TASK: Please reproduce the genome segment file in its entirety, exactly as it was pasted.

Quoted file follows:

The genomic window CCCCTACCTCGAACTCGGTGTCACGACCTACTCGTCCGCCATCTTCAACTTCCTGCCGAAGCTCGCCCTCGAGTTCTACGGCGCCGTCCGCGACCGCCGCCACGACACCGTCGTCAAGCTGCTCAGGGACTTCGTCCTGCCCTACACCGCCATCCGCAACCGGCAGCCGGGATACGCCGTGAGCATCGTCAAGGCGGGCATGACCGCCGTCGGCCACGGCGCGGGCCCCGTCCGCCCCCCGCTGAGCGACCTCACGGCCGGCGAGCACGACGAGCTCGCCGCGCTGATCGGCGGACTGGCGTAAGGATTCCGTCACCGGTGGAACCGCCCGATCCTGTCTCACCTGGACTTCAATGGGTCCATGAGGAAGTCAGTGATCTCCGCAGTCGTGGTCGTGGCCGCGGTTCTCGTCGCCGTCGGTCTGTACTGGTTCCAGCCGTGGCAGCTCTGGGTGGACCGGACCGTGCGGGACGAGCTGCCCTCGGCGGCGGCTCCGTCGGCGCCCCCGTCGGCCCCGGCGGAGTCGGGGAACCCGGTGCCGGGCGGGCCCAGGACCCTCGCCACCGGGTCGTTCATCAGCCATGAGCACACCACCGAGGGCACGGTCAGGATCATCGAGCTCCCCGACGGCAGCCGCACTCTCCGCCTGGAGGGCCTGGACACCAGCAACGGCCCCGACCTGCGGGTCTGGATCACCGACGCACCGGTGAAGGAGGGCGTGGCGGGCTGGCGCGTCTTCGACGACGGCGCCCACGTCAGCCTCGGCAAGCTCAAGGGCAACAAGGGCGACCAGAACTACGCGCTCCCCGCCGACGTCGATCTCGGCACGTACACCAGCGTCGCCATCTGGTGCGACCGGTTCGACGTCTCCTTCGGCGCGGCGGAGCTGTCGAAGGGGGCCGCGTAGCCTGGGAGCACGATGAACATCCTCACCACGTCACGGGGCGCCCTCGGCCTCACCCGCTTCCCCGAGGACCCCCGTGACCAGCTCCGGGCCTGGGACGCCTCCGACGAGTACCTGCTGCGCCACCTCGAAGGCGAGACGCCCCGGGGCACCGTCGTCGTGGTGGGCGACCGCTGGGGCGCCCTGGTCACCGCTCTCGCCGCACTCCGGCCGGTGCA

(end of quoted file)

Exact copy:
The genomic window CCCCTACCTCGAACTCGGTGTCACGACCTACTCGTCCGCCATCTTCAACTTCCTGCCGAAGCTCGCCCTCGAGTTCTACGGCGCCGTCCGCGACCGCCGCCACGACACCGTCGTCAAGCTGCTCAGGGACTTCGTCCTGCCCTACACCGCCATCCGCAACCGGCAGCCGGGATACGCCGTGAGCATCGTCAAGGCGGGCATGACCGCCGTCGGCCACGGCGCGGGCCCCGTCCGCCCCCCGCTGAGCGACCTCACGGCCGGCGAGCACGACGAGCTCGCCGCGCTGATCGGCGGACTGGCGTAAGGATTCCGTCACCGGTGGAACCGCCCGATCCTGTCTCACCTGGACTTCAATGGGTCCATGAGGAAGTCAGTGATCTCCGCAGTCGTGGTCGTGGCCGCGGTTCTCGTCGCCGTCGGTCTGTACTGGTTCCAGCCGTGGCAGCTCTGGGTGGACCGGACCGTGCGGGACGAGCTGCCCTCGGCGGCGGCTCCGTCGGCGCCCCCGTCGGCCCCGGCGGAGTCGGGGAACCCGGTGCCGGGCGGGCCCAGGACCCTCGCCACCGGGTCGTTCATCAGCCATGAGCACACCACCGAGGGCACGGTCAGGATCATCGAGCTCCCCGACGGCAGCCGCACTCTCCGCCTGGAGGGCCTGGACACCAGCAACGGCCCCGACCTGCGGGTCTGGATCACCGACGCACCGGTGAAGGAGGGCGTGGCGGGCTGGCGCGTCTTCGACGACGGCGCCCACGTCAGCCTCGGCAAGCTCAAGGGCAACAAGGGCGACCAGAACTACGCGCTCCCCGCCGACGTCGATCTCGGCACGTACACCAGCGTCGCCATCTGGTGCGACCGGTTCGACGTCTCCTTCGGCGCGGCGGAGCTGTCGAAGGGGGCCGCGTAGCCTGGGAGCACGATGAACATCCTCACCACGTCACGGGGCGCCCTCGGCCTCACCCGCTTCCCCGAGGACCCCCGTGACCAGCTCCGGGCCTGGGACGCCTCCGACGAGTACCTGCTGCGCCACCTCGAAGGCGAGACGCCCCGGGGCACCGTCGTCGTGGTGGGCGACCGCTGGGGCGCCCTGGTCACCGCTCTCGCCGCACTCCGGCCGGTGCA